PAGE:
This was understandable, in context. First, to anybody brought up in the British tradition of Parliamentary Supremacy, the idea of a court invalidating laws passed by a democratically elected legislature was, well, so American. Besides, look what it all led to – Miranda, Escobedo, Brown vs. Board of Education, Roe v. Wade, egads, those liberal justices down there were going crazy. What would be next? Polygamy? Bestiality? Cats laying down with dogs? Gay marriage? Land o’ Goshen! No sir, you wanted to tack a liberal bill of rights on to the patriated British North America Act, it better come with an override, and other safety measures to boot – hence, not only the “notwithstanding” provision in Section 33, but Section 1 itself, which actually sanctions breaches of Charter rights, if, you know, it’s overall a good thing: the Charter expressly “guarantees the rights and freedoms set out in it subject only to such reasonable limits prescribed by law as can be demonstrably justified in a free and democratic society” (emphasis added, for, well, emphasis). There was also this little gem in Section 24(2), designed to mitigate the possible emulation by Canadian courts of the American “fruit of the poisoned tree” doctrine, under which criminal evidence gathered illegally by the state, and any further evidence derived from it, can’t be used in court:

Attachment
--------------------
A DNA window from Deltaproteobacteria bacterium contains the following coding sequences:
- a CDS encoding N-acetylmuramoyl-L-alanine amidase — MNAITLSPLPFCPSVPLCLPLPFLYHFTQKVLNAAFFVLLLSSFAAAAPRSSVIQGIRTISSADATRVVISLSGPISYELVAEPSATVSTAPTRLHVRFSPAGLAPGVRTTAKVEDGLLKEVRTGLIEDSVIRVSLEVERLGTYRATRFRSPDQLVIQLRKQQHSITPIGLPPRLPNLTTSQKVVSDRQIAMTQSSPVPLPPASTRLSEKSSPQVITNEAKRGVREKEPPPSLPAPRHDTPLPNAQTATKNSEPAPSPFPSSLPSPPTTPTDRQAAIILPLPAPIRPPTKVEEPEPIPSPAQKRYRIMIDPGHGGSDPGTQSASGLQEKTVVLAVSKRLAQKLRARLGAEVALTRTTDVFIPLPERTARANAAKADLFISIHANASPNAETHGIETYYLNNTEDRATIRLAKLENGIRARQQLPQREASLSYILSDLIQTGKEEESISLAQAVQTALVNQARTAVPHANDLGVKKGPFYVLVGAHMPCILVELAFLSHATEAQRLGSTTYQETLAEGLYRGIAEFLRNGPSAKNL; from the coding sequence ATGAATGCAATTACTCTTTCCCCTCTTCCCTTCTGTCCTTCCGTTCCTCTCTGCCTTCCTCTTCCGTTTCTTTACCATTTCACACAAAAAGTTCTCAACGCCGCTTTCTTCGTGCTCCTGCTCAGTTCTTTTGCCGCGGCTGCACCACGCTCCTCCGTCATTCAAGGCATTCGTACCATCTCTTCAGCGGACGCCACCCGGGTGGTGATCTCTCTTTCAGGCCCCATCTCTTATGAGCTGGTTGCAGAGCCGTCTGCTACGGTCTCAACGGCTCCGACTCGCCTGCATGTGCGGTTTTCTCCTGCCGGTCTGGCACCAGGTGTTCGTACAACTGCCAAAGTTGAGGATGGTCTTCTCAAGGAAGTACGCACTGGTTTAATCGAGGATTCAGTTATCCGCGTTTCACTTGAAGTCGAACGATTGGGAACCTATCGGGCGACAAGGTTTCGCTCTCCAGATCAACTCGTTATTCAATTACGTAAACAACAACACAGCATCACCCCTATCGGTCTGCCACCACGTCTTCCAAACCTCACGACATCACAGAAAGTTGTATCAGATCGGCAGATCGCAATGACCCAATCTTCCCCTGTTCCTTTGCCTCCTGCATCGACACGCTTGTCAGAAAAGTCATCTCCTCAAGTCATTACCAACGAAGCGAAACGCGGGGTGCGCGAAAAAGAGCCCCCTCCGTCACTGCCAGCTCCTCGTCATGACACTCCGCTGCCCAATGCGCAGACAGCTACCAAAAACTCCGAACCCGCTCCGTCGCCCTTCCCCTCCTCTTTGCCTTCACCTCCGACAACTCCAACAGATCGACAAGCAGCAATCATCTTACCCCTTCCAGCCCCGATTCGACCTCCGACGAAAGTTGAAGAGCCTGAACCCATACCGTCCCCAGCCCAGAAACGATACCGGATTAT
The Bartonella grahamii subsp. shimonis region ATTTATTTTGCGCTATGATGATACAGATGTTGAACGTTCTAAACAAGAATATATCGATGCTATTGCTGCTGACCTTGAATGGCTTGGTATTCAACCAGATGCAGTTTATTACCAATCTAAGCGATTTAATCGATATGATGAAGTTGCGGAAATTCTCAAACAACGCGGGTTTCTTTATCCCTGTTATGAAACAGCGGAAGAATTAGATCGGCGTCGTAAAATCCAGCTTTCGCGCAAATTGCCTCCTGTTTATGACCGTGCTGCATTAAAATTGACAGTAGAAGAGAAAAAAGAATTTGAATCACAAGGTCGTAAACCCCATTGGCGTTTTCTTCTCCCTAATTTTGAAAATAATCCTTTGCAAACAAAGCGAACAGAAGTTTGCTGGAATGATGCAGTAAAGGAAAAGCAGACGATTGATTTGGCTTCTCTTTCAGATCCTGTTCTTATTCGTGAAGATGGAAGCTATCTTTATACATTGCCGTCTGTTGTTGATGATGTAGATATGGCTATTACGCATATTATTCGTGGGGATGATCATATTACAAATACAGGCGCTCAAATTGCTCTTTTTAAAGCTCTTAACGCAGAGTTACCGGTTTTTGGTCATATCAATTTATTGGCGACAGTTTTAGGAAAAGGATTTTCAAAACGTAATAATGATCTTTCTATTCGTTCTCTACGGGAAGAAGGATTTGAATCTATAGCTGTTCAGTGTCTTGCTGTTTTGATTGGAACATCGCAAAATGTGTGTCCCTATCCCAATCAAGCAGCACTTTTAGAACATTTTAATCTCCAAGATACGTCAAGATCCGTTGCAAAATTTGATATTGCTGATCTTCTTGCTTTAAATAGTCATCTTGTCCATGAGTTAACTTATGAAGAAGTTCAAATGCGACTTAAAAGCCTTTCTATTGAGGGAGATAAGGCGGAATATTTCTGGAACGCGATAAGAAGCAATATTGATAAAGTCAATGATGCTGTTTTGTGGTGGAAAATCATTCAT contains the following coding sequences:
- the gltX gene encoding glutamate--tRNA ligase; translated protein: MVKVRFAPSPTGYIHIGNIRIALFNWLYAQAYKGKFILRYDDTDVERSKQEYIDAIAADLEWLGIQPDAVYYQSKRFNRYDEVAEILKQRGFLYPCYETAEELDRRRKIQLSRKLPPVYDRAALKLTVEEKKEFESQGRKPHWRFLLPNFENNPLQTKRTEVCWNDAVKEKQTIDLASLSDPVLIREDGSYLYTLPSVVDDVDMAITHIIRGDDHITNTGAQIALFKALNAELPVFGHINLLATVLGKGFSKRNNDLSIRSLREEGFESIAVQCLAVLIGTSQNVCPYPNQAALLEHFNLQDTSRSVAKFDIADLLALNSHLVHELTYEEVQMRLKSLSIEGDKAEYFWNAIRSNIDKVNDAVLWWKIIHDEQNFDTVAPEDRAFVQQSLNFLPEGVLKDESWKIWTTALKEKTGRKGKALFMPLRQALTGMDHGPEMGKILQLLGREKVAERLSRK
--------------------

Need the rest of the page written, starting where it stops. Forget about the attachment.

(2) Where…a court concludes that evidence was obtained in a manner that infringed or denied any rights or freedoms guaranteed by this Charter, the evidence shall be excluded if it is established that, having regard to all the circumstances, the admission of it in the proceedings would bring the administration of justice into disrepute.